There are several larger companies, including Google and MySpace, that offer a way for non-profit organizations to bring their message to and raise funds from social networks. What isn’t mentioned in the article is that these services, if built properly by the non-profit organization, can be extremely valuable even beyond the obvious funding potential.
Con3xion (Connection) will be based around the Tr3s, their Latino youth-oriented channel. It is slated for a mid-December launch with the help of San Diego-based mobile social networking company Intercasting Corp, focusing on Hispanic youths who are heavy users of mobile technology, according to the company.
Here are some statistics that they’re basing their plans after:
Hispanics who own a cell phone with media capabilities: 63%.
Bebo, a hugely popular social networking website for the people in the UK, has partnered with several traditional media sources, including BBC and CBS.
It will be used primarily as a marketing platform for traditional broadcasters to help reconnect with Bebo’s 40 million users, specifically the so-called “lost TV generation” of 13 to 24-year-olds who make up the social networking site’s core audience. Their goal is to fill the void of how to deliver on-demand programming via internet and mobile devices.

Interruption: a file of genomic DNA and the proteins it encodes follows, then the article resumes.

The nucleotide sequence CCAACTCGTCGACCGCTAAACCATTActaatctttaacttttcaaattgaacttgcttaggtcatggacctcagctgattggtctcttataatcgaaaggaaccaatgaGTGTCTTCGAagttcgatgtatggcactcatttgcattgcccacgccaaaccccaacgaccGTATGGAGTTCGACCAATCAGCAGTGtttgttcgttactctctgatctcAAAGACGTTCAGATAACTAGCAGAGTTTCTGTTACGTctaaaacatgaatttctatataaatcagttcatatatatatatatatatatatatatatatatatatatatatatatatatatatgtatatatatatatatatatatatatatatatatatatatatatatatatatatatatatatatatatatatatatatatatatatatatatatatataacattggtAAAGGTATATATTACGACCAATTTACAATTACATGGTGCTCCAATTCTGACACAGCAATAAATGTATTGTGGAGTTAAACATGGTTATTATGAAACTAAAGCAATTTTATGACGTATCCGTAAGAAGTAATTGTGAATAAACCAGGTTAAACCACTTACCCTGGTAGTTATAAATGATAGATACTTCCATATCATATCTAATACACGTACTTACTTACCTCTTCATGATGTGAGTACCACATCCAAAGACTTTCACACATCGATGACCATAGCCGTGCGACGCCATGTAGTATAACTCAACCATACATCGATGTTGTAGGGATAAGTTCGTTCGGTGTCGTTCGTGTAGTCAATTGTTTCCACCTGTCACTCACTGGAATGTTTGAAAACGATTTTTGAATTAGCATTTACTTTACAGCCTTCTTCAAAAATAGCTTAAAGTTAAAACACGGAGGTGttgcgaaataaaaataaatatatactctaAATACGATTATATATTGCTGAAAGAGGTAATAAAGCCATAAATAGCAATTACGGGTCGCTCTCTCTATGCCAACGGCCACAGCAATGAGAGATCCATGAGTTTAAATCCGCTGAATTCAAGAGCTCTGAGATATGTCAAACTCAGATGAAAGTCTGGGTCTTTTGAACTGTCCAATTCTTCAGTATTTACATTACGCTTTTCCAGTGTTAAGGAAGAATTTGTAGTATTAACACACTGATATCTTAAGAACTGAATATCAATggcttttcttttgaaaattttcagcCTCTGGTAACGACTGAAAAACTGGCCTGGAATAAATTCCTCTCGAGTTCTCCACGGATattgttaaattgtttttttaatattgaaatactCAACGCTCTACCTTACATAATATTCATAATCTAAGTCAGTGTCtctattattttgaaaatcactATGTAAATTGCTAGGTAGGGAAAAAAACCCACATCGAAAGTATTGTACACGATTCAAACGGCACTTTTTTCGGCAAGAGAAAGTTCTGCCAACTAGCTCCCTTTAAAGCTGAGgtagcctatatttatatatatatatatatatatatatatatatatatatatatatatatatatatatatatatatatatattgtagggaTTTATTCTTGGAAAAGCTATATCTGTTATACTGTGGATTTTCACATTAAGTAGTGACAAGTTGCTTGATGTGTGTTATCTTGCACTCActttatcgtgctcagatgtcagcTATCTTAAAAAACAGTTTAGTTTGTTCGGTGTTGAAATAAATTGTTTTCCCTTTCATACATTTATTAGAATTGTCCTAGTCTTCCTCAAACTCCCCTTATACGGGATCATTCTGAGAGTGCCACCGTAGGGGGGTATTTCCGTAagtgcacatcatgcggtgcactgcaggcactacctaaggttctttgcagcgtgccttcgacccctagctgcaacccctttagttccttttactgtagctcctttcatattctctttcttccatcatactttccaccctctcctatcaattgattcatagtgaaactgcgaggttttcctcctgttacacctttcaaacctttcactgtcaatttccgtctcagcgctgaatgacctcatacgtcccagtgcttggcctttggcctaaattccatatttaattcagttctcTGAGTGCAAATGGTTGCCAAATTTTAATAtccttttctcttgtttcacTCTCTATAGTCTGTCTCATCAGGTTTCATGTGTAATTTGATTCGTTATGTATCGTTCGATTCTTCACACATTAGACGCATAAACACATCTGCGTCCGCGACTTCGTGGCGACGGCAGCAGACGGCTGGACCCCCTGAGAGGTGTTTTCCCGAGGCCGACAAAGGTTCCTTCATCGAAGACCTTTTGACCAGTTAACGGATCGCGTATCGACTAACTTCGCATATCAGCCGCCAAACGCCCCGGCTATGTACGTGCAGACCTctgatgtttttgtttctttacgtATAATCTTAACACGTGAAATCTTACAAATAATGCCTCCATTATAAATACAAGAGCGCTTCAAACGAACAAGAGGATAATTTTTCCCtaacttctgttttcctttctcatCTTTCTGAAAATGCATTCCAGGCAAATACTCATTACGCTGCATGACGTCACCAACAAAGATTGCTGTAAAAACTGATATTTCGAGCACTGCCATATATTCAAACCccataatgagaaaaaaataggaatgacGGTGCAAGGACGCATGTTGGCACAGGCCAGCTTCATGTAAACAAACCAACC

Of the 308 companies interviewed by Forrester Consulting, 58.4% said that they prohibit “playing” on social networks such as Facebook and MSpace. The common sense reason is that if they are social networking, they aren’t working.
The counter argument is that by allowing a specified amount of time to be used for social networking or whatever other “toys” are available, the overall team spirit and job satisfaction will increase.